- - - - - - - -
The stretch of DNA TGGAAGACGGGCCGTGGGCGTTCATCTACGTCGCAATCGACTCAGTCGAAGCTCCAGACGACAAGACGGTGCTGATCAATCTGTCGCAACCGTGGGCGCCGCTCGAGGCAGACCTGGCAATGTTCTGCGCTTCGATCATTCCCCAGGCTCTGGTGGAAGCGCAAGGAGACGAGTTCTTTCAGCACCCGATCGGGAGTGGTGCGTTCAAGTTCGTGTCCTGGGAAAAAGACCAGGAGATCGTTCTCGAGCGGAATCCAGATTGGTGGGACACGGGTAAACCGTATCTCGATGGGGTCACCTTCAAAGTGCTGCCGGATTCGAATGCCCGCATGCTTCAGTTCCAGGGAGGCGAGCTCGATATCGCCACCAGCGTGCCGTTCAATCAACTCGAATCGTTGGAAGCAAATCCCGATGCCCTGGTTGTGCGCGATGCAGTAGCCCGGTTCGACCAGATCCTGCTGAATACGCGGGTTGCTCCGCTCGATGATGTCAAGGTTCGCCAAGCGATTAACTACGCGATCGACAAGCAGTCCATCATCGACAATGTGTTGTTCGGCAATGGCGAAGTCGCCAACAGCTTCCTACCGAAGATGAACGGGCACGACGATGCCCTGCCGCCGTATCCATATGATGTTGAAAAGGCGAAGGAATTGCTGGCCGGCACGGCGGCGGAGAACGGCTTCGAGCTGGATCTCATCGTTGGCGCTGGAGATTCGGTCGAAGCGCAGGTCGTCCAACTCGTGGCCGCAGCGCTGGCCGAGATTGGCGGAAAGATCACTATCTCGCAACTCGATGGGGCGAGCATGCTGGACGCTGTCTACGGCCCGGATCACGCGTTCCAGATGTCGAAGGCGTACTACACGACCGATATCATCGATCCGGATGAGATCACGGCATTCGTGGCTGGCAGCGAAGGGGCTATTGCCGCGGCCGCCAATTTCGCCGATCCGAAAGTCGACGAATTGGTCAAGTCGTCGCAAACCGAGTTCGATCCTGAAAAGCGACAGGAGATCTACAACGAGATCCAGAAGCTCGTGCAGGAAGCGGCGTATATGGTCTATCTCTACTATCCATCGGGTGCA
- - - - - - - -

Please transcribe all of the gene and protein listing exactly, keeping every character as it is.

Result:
The stretch of DNA TGGAAGACGGGCCGTGGGCGTTCATCTACGTCGCAATCGACTCAGTCGAAGCTCCAGACGACAAGACGGTGCTGATCAATCTGTCGCAACCGTGGGCGCCGCTCGAGGCAGACCTGGCAATGTTCTGCGCTTCGATCATTCCCCAGGCTCTGGTGGAAGCGCAAGGAGACGAGTTCTTTCAGCACCCGATCGGGAGTGGTGCGTTCAAGTTCGTGTCCTGGGAAAAAGACCAGGAGATCGTTCTCGAGCGGAATCCAGATTGGTGGGACACGGGTAAACCGTATCTCGATGGGGTCACCTTCAAAGTGCTGCCGGATTCGAATGCCCGCATGCTTCAGTTCCAGGGAGGCGAGCTCGATATCGCCACCAGCGTGCCGTTCAATCAACTCGAATCGTTGGAAGCAAATCCCGATGCCCTGGTTGTGCGCGATGCAGTAGCCCGGTTCGACCAGATCCTGCTGAATACGCGGGTTGCTCCGCTCGATGATGTCAAGGTTCGCCAAGCGATTAACTACGCGATCGACAAGCAGTCCATCATCGACAATGTGTTGTTCGGCAATGGCGAAGTCGCCAACAGCTTCCTACCGAAGATGAACGGGCACGACGATGCCCTGCCGCCGTATCCATATGATGTTGAAAAGGCGAAGGAATTGCTGGCCGGCACGGCGGCGGAGAACGGCTTCGAGCTGGATCTCATCGTTGGCGCTGGAGATTCGGTCGAAGCGCAGGTCGTCCAACTCGTGGCCGCAGCGCTGGCCGAGATTGGCGGAAAGATCACTATCTCGCAACTCGATGGGGCGAGCATGCTGGACGCTGTCTACGGCCCGGATCACGCGTTCCAGATGTCGAAGGCGTACTACACGACCGATATCATCGATCCGGATGAGATCACGGCATTCGTGGCTGGCAGCGAAGGGGCTATTGCCGCGGCCGCCAATTTCGCCGATCCGAAAGTCGACGAATTGGTCAAGTCGTCGCAAACCGAGTTCGATCCTGAAAAGCGACAGGAGATCTACAACGAGATCCAGAAGCTCGTGCAGGAAGCGGCGTATATGGTCTATCTCTACTATCCATCGGGTGCA